+ the “group of displacements?” The genesis of space in sensori-motor
+ intelligence is com- pletely dominated by the progressive organisation of
+ responses, and this in effect leads to a “group” structure. But, contrary to
+ Poincaré’s belief in the a priori nature of the group of dis- placements, this
+ is developed gradually as the ultimate form of equilibrium reached by this
+ motor organisation. Successive co-ordinations (combinativity), reversals
+ (reversibility), detours (associativity) and conservations of position
+ (identity) gradually give rise to the group, which serves as a necessary
+ equilibrium for actions.
+ At the first two stages (reflexes and elementary habits), we could not even speak
+ of a space common to the various per- ceptual modalities, since there are as
+ many spaces, all mutually heterogeneous, as there are qualitatively distinct
+ fields (mouth, visual, tactile, etc.). It is only in the course of the third
+ stage that the mutual assimilation of these various spaces becomes system- atic
+ owing to the co-ordination of vision with prehension. Now, step by step with
+ these co-ordinations, we see growing up elementary spatial systems which
+ already presage the form of composition characteristic of the group. Thus, in
+ the case of interrupted circular reaction, the subject returns to the starting-
+ point to begin again; when his eyes are following a moving object that is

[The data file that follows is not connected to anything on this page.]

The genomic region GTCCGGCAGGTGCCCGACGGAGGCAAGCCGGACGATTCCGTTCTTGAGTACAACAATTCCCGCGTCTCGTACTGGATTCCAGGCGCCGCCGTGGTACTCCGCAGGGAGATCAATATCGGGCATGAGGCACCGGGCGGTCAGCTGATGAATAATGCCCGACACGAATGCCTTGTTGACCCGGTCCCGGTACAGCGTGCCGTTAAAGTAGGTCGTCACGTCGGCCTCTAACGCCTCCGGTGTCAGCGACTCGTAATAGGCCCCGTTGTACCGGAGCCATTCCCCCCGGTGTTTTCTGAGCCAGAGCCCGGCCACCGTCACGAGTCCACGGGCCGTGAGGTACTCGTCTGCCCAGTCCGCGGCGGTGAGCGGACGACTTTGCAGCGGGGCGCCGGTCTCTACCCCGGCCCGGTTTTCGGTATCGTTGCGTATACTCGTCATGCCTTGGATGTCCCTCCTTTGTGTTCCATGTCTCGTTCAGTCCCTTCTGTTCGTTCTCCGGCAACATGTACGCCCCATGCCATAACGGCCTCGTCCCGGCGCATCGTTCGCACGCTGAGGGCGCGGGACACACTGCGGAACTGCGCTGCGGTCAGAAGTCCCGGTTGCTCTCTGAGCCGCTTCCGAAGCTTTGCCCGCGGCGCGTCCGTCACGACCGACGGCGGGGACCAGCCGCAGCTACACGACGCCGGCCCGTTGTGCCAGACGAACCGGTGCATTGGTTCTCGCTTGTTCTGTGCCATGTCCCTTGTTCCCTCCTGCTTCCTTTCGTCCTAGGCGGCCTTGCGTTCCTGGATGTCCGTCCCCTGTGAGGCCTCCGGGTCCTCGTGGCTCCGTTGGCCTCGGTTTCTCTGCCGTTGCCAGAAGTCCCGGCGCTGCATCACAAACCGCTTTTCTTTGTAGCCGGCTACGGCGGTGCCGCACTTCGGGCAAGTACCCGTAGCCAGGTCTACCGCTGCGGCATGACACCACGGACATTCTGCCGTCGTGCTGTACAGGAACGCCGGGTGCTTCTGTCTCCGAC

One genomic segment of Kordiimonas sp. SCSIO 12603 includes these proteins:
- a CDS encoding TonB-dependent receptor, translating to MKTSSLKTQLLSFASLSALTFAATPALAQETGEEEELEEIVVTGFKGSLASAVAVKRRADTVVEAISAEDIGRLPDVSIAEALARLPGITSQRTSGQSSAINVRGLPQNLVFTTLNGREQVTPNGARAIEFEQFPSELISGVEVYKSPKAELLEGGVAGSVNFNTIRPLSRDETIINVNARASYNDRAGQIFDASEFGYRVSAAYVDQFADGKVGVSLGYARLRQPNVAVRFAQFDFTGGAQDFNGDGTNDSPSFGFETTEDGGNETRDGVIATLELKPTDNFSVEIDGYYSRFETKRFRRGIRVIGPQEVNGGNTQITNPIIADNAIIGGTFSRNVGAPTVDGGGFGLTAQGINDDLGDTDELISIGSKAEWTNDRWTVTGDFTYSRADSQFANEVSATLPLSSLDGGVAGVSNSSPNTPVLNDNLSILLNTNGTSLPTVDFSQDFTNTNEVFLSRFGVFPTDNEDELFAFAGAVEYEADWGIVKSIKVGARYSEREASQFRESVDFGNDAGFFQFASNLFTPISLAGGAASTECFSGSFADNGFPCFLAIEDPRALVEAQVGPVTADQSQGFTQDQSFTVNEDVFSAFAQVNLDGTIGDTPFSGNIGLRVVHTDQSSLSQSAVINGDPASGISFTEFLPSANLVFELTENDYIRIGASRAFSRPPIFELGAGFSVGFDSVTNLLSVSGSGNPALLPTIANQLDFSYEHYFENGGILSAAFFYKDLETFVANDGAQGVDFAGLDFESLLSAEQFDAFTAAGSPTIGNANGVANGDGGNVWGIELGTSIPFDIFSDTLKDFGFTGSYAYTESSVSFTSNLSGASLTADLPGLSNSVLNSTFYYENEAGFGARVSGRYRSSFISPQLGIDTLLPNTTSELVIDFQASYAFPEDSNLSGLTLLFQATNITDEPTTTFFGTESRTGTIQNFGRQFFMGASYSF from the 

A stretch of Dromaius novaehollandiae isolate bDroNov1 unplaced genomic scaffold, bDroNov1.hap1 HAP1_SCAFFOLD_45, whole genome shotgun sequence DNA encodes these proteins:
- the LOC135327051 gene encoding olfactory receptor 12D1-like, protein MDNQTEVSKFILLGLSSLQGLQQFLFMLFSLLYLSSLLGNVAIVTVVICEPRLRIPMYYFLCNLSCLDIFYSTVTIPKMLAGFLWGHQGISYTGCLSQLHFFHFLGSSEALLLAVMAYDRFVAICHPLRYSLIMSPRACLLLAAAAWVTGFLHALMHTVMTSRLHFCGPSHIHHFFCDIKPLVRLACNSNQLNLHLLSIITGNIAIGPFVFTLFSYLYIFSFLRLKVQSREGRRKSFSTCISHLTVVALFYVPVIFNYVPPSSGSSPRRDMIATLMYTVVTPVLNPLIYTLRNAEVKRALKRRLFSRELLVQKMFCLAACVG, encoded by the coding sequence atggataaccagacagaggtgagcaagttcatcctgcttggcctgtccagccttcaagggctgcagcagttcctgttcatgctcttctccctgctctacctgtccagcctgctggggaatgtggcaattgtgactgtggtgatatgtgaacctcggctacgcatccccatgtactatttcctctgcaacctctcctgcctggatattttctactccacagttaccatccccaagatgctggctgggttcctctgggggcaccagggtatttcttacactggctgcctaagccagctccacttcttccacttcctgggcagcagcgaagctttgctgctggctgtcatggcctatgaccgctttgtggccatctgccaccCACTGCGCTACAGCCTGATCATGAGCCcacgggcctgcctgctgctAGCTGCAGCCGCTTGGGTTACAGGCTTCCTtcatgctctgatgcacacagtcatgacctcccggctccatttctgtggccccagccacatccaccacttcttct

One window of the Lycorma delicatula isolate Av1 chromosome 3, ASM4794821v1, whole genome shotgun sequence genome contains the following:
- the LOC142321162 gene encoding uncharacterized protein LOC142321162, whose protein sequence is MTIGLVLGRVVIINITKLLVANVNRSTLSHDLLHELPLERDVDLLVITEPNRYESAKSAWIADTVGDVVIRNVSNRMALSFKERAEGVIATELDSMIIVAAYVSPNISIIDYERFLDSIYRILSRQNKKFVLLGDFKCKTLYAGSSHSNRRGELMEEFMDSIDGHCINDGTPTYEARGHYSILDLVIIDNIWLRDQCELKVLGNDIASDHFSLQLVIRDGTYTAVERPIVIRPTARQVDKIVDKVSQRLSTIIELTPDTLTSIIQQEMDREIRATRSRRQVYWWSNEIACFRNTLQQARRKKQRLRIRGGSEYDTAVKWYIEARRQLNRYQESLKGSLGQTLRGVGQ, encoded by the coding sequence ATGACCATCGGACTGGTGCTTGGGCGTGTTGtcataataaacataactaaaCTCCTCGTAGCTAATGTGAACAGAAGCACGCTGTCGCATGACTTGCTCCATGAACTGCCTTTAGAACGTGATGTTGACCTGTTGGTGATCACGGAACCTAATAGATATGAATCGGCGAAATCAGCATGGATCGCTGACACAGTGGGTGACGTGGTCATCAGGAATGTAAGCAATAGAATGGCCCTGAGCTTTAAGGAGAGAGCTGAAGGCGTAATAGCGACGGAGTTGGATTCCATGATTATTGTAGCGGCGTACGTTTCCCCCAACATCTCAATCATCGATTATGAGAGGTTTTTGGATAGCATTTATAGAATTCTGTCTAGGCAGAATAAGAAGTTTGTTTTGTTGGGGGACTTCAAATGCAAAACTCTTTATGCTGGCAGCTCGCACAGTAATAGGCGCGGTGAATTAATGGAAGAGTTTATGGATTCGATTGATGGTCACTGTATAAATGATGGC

+ travelling too fast for continuous vision (falling etc.), the subject
+ occasionally catches up with the object by dis- placements of his own body to
+ correct for those of the external moving object.
+ But it is as well to realise that, if we take the point of view of the subject
+ and not merely that of a mathematical observer, the construction of a group
+ structure implies at least two conditions: the concept of an object and the
+ decentralisation of movements by correcting for, and even reversing, their
+ initial egocentricity. In fact, it is clear that the reversibility
+ characteristic of the group presupposes the concept of an object, and also vice
+ versa, since to retrieve an object is to make it possible for oneself to return
+ (by displacing either the object itself or one’s own body). The object is
+ simply the constant due to the reversible composition of the group.
+ Furthermore, as Poincaré himself has clearly shown, the idea of displacement as
+ such implies the possibility of differentiating between irreversible changes of
+ state and those changes of position that are characterized precisely by their
+ reversibility (or by their possible correction through movements of one’s own
+ body). It is obvious, therefore, that without con- servation of objects there
+ could not be any “group”, since then everything would appear as a “change of
+ state”. The object and the group of displacements are thus indissociable, the
+ one con- stituting the static aspect and the other the dynamic aspect of the
+ same reality. But this is not all: a world with no objects is a universe with
+ no systematic differentiation between subjective and external realities, a world
+ that is consequently “adualistic” (J. M. Baldwin). By this very fact, such a
+ universe would be centred on one’s own actions, the subject being all the more
+ dominated by this egocentric point of view because he remains
+ un-self-conscious. But the group implies just the opposite attitude: a complete
+ decentralisation, such that one’s own body is located as one element among
+ others in a system of displacements enabling one to distinguish between one’s
+ own movements and those of objects.
+ -- 123-125